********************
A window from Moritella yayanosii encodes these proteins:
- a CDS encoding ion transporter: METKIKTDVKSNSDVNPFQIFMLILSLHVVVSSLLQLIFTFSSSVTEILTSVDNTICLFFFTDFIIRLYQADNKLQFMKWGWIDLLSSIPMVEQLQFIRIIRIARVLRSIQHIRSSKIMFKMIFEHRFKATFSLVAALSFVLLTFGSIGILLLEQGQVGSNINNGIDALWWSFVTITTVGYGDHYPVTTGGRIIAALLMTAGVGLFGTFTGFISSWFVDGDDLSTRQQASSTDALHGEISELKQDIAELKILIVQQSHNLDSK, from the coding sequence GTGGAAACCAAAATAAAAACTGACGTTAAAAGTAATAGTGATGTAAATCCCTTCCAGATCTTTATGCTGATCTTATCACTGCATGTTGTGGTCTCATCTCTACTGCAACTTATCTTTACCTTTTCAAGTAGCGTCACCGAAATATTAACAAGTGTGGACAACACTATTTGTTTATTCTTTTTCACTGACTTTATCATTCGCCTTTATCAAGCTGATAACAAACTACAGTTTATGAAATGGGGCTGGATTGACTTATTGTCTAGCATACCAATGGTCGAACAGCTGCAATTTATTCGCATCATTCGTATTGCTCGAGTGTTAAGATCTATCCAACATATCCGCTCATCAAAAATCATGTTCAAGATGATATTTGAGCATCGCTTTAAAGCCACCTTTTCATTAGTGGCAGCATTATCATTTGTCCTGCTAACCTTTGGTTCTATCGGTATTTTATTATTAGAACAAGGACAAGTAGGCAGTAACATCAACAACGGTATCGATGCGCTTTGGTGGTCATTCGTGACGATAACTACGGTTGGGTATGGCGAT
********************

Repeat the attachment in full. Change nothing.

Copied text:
A window from Moritella yayanosii encodes these proteins:
- a CDS encoding ion transporter: METKIKTDVKSNSDVNPFQIFMLILSLHVVVSSLLQLIFTFSSSVTEILTSVDNTICLFFFTDFIIRLYQADNKLQFMKWGWIDLLSSIPMVEQLQFIRIIRIARVLRSIQHIRSSKIMFKMIFEHRFKATFSLVAALSFVLLTFGSIGILLLEQGQVGSNINNGIDALWWSFVTITTVGYGDHYPVTTGGRIIAALLMTAGVGLFGTFTGFISSWFVDGDDLSTRQQASSTDALHGEISELKQDIAELKILIVQQSHNLDSK, from the coding sequence GTGGAAACCAAAATAAAAACTGACGTTAAAAGTAATAGTGATGTAAATCCCTTCCAGATCTTTATGCTGATCTTATCACTGCATGTTGTGGTCTCATCTCTACTGCAACTTATCTTTACCTTTTCAAGTAGCGTCACCGAAATATTAACAAGTGTGGACAACACTATTTGTTTATTCTTTTTCACTGACTTTATCATTCGCCTTTATCAAGCTGATAACAAACTACAGTTTATGAAATGGGGCTGGATTGACTTATTGTCTAGCATACCAATGGTCGAACAGCTGCAATTTATTCGCATCATTCGTATTGCTCGAGTGTTAAGATCTATCCAACATATCCGCTCATCAAAAATCATGTTCAAGATGATATTTGAGCATCGCTTTAAAGCCACCTTTTCATTAGTGGCAGCATTATCATTTGTCCTGCTAACCTTTGGTTCTATCGGTATTTTATTATTAGAACAAGGACAAGTAGGCAGTAACATCAACAACGGTATCGATGCGCTTTGGTGGTCATTCGTGACGATAACTACGGTTGGGTATGGCGAT